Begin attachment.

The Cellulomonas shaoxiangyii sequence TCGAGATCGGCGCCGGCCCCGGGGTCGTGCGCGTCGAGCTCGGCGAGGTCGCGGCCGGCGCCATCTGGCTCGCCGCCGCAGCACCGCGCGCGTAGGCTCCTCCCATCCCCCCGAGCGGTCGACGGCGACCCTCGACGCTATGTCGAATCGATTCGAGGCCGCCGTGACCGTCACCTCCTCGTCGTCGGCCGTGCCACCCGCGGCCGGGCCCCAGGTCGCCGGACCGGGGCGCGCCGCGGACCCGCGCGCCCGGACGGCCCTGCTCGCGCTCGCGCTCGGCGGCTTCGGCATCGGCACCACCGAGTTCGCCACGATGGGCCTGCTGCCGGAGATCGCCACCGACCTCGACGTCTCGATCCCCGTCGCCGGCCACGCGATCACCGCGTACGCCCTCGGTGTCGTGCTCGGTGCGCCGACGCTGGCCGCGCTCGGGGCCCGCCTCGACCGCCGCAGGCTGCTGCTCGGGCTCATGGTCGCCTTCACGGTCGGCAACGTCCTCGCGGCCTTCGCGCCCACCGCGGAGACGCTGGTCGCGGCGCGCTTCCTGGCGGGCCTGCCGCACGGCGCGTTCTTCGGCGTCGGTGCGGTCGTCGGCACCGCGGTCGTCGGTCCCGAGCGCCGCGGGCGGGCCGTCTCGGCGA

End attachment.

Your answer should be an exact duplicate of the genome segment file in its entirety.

The Cellulomonas shaoxiangyii sequence TCGAGATCGGCGCCGGCCCCGGGGTCGTGCGCGTCGAGCTCGGCGAGGTCGCGGCCGGCGCCATCTGGCTCGCCGCCGCAGCACCGCGCGCGTAGGCTCCTCCCATCCCCCCGAGCGGTCGACGGCGACCCTCGACGCTATGTCGAATCGATTCGAGGCCGCCGTGACCGTCACCTCCTCGTCGTCGGCCGTGCCACCCGCGGCCGGGCCCCAGGTCGCCGGACCGGGGCGCGCCGCGGACCCGCGCGCCCGGACGGCCCTGCTCGCGCTCGCGCTCGGCGGCTTCGGCATCGGCACCACCGAGTTCGCCACGATGGGCCTGCTGCCGGAGATCGCCACCGACCTCGACGTCTCGATCCCCGTCGCCGGCCACGCGATCACCGCGTACGCCCTCGGTGTCGTGCTCGGTGCGCCGACGCTGGCCGCGCTCGGGGCCCGCCTCGACCGCCGCAGGCTGCTGCTCGGGCTCATGGTCGCCTTCACGGTCGGCAACGTCCTCGCGGCCTTCGCGCCCACCGCGGAGACGCTGGTCGCGGCGCGCTTCCTGGCGGGCCTGCCGCACGGCGCGTTCTTCGGCGTCGGTGCGGTCGTCGGCACCGCGGTCGTCGGTCCCGAGCGCCGCGGGCGGGCCGTCTCGGCGA